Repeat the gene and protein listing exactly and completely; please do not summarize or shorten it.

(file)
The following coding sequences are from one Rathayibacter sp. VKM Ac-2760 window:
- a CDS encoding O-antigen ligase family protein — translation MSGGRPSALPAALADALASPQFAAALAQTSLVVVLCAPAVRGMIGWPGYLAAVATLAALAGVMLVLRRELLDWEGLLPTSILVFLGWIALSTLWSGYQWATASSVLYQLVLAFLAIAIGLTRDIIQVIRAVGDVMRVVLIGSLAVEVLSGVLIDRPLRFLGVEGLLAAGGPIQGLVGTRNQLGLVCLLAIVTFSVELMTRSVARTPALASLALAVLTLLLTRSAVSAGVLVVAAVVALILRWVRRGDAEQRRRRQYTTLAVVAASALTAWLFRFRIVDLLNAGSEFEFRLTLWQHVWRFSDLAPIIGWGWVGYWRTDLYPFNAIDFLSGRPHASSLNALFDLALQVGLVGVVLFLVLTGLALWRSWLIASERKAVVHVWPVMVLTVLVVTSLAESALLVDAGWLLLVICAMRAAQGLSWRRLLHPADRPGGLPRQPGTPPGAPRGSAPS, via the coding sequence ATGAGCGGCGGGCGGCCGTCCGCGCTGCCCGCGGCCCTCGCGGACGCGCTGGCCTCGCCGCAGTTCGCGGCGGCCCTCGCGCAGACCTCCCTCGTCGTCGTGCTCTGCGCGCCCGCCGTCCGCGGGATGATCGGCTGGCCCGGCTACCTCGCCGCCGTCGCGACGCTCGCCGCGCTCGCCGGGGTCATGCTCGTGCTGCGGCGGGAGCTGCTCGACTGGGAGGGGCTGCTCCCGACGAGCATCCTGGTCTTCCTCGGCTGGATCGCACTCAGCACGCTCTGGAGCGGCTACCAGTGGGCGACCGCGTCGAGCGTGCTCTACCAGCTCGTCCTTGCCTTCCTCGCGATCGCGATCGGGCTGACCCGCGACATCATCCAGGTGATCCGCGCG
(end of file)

The following coding sequences are from one Rathayibacter sp. VKM Ac-2760 window:
- a CDS encoding O-antigen ligase family protein — translation MSGGRPSALPAALADALASPQFAAALAQTSLVVVLCAPAVRGMIGWPGYLAAVATLAALAGVMLVLRRELLDWEGLLPTSILVFLGWIALSTLWSGYQWATASSVLYQLVLAFLAIAIGLTRDIIQVIRAVGDVMRVVLIGSLAVEVLSGVLIDRPLRFLGVEGLLAAGGPIQGLVGTRNQLGLVCLLAIVTFSVELMTRSVARTPALASLALAVLTLLLTRSAVSAGVLVVAAVVALILRWVRRGDAEQRRRRQYTTLAVVAASALTAWLFRFRIVDLLNAGSEFEFRLTLWQHVWRFSDLAPIIGWGWVGYWRTDLYPFNAIDFLSGRPHASSLNALFDLALQVGLVGVVLFLVLTGLALWRSWLIASERKAVVHVWPVMVLTVLVVTSLAESALLVDAGWLLLVICAMRAAQGLSWRRLLHPADRPGGLPRQPGTPPGAPRGSAPS, via the coding sequence ATGAGCGGCGGGCGGCCGTCCGCGCTGCCCGCGGCCCTCGCGGACGCGCTGGCCTCGCCGCAGTTCGCGGCGGCCCTCGCGCAGACCTCCCTCGTCGTCGTGCTCTGCGCGCCCGCCGTCCGCGGGATGATCGGCTGGCCCGGCTACCTCGCCGCCGTCGCGACGCTCGCCGCGCTCGCCGGGGTCATGCTCGTGCTGCGGCGGGAGCTGCTCGACTGGGAGGGGCTGCTCCCGACGAGCATCCTGGTCTTCCTCGGCTGGATCGCACTCAGCACGCTCTGGAGCGGCTACCAGTGGGCGACCGCGTCGAGCGTGCTCTACCAGCTCGTCCTTGCCTTCCTCGCGATCGCGATCGGGCTGACCCGCGACATCATCCAGGTGATCCGCGCG